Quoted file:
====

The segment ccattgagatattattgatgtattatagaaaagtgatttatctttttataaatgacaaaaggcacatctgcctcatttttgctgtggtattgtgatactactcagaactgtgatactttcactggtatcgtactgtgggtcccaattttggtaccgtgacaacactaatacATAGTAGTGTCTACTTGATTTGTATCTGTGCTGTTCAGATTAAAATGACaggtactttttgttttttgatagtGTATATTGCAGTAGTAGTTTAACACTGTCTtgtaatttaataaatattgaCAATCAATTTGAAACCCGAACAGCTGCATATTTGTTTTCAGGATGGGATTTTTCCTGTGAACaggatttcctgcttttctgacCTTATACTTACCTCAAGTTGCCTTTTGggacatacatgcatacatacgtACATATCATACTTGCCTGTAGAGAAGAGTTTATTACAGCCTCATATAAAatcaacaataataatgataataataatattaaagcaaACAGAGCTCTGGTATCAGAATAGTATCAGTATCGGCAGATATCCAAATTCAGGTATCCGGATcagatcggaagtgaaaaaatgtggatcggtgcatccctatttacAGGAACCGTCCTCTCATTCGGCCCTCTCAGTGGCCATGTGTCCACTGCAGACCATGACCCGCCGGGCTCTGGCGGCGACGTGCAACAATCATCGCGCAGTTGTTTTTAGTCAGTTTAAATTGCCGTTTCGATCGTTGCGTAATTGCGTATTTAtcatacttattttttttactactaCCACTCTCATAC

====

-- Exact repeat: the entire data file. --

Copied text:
The segment ccattgagatattattgatgtattatagaaaagtgatttatctttttataaatgacaaaaggcacatctgcctcatttttgctgtggtattgtgatactactcagaactgtgatactttcactggtatcgtactgtgggtcccaattttggtaccgtgacaacactaatacATAGTAGTGTCTACTTGATTTGTATCTGTGCTGTTCAGATTAAAATGACaggtactttttgttttttgatagtGTATATTGCAGTAGTAGTTTAACACTGTCTtgtaatttaataaatattgaCAATCAATTTGAAACCCGAACAGCTGCATATTTGTTTTCAGGATGGGATTTTTCCTGTGAACaggatttcctgcttttctgacCTTATACTTACCTCAAGTTGCCTTTTGggacatacatgcatacatacgtACATATCATACTTGCCTGTAGAGAAGAGTTTATTACAGCCTCATATAAAatcaacaataataatgataataataatattaaagcaaACAGAGCTCTGGTATCAGAATAGTATCAGTATCGGCAGATATCCAAATTCAGGTATCCGGATcagatcggaagtgaaaaaatgtggatcggtgcatccctatttacAGGAACCGTCCTCTCATTCGGCCCTCTCAGTGGCCATGTGTCCACTGCAGACCATGACCCGCCGGGCTCTGGCGGCGACGTGCAACAATCATCGCGCAGTTGTTTTTAGTCAGTTTAAATTGCCGTTTCGATCGTTGCGTAATTGCGTATTTAtcatacttattttttttactactaCCACTCTCATAC